The city of San Francisco is currently inundated with some of the brightest and best information security people that the world has to offer. The reason? The annual RSA Conference – essentially the mecca for security professionals.
It’s a massive event held at the Moscone Convention Center and based on previous years’ attendance, you can expect around 35,000 attendees and 500 sessions held over the period of a week… that’s huge!
But what I found interesting about this particular event is that, as I mentioned to colleagues and industry peers that I was going to be at RSA Conference 2016, all I heard about was how I should be really careful about protecting my personal information from hackers.
At first, I was stunned, but as I thought about it more and did a little research, it turns out to be a legitimate concern. The fact is that I’m going to a security conference with another 34,999 people, some of which would love to make their mark by causing some mischief!
As I dug deeper, hacking at industry events is actually becoming quite trendy. For example, the DEF CON conference has a 'wall of sheep' where the names of people who have been successfully hacked at the conference are displayed. Admittedly getting hacked at a conference for hackers is a worst case scenario, and you are better off just bringing a notepad and pen and use a public telephone if you can find one.
Staying secure at a security conference
There is quite a bit of information out there about protecting yourself at security conferences such as RSA, and essentially the general warning is: be vigilant. Some writers and experts simply advise you to go with a burner phone and nothing else. Oh, and just use it as a phone with no Wi-Fi, no Bluetooth, and no apps. To me this seems a little over the top and something more from the pages of a screenplay.
My recommendations come from my readings and expertise in the area, and my angle is one of practicality and risk mitigation. I’m not guaranteeing anything (because I don’t know you and what you will be doing at these events), but here are my top tips:
Update your software
This one may seem obvious, and it is, but I have to say it. Make sure you update all of your software. This includes the operating system and any applications. Updating these will ensure that any known security vulnerabilities are patched accordingly before you arrive at the event.
Never connect to unknown Wi-Fi access points and avoid conference Wi-Fi
Never connect to any unknown Wi-Fi access points. 'Free Public WiFi' typically isn’t. You should even be suspicious about the conference Wi-Fi. In fact, I wouldn’t connect to it either as you never know if it is being spoofed by a hacker. If your company operates in a hybrid IT environment without any compliance checking mechanisms, connecting to a compromised Wi-Fi access point can open the flood gates for hackers to steal company data. My recommendation is that if you need network access, use your own portable hotspot or 4G/LTE connection.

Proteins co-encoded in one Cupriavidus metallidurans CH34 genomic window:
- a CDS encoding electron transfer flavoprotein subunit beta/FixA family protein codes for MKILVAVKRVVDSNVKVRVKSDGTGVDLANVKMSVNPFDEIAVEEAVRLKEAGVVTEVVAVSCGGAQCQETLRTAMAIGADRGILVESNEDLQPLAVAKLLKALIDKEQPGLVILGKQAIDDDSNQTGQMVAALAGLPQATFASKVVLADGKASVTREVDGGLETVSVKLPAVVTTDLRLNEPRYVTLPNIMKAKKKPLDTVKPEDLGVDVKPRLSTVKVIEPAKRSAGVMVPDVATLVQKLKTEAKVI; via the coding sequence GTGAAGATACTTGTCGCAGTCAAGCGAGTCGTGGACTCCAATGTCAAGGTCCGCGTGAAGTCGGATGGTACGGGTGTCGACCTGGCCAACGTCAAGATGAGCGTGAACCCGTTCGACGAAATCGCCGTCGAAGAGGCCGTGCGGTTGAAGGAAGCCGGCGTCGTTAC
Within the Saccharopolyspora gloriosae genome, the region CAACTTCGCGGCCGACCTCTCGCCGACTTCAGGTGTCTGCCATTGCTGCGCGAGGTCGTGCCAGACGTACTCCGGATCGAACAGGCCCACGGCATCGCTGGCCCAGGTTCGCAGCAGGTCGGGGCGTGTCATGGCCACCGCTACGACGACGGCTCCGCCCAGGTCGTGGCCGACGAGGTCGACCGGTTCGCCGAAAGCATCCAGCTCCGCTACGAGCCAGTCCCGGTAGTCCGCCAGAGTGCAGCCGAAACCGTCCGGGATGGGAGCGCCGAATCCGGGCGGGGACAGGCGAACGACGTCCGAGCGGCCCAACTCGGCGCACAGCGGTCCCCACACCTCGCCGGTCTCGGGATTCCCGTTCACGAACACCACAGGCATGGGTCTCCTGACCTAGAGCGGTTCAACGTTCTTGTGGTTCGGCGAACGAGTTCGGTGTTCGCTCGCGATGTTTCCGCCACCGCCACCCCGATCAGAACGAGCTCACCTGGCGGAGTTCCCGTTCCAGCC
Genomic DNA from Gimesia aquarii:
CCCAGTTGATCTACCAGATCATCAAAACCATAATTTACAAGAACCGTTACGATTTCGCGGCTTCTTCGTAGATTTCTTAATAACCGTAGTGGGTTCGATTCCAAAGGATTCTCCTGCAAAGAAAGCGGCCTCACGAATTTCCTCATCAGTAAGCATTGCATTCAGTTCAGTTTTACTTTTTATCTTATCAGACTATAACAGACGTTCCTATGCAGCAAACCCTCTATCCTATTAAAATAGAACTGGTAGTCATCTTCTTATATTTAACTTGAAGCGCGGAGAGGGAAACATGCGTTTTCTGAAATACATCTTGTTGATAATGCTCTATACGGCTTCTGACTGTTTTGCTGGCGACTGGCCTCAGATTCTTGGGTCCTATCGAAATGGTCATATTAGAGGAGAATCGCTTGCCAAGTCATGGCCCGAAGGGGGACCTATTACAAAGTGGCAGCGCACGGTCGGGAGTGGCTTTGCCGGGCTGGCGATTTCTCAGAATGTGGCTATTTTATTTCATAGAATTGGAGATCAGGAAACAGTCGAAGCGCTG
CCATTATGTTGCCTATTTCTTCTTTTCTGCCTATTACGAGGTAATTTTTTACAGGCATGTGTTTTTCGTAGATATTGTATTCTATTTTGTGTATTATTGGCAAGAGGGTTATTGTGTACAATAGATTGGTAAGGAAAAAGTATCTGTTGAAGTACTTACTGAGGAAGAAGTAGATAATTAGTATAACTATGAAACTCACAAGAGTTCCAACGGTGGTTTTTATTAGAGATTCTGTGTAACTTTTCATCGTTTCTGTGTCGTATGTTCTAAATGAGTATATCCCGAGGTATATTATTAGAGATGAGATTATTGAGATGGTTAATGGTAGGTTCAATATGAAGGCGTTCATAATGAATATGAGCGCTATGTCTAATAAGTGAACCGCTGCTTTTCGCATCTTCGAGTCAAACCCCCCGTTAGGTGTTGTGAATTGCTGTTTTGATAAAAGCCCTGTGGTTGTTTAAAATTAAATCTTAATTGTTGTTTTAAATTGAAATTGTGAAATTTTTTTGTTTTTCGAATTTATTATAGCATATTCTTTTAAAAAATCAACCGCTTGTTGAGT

Use a mobile VPN
Use a mobile VPN to encrypt all network data flowing from your device. This will ensure that there is no data travelling 'in the clear'. Also, if you have a vigilant IT team, and a professional VPN solution, a 'host checker' can be enforced so that the VPN will not allow you to connect until your device is up to spec and secured to the highest level.
It's also important to confirm that 'split-tunneling' is switched off. Again, something IT should and can enforce. This will make sure that all network traffic flows through the encrypted VPN and not just some of it.
Switch off the extras
Switch off Bluetooth, NFC, Airdrop, and server based applications that accept connections from the network.
Use a firewall
Ensure that your device is using a firewall that restricts all inbound connections and that the device is operating in 'stealth mode', which means that it will not react if scanned by a network scanner.
Make sure that any hard drive or storage area is encrypted. IT groups can ensure encryption is configured by implementing the 'host checker' (mentioned above). For mobile devices, a secure corporate workspace that enables full corporate control on sensitive apps and data should also be used so that IT can help you stay secure from company headquarters.
Always use your own gear
Never plug into anything unknown at RSA. The simple reason is that you have no idea what’s on that give-a-way USB stick, and you may need that extra boost of power, but don’t be tempted by the legitimate looking USB power outlet or charging station. You never know what’s behind the wall plate.
And that’s it! I really do hope that if you are going to RSA Conference 2016 that you have a great time and if you see me on booth duty, I won’t be offended if you say no to that free USB stick.
Adam Jaques is senior director of product marketing and evangelist at Pulse Secure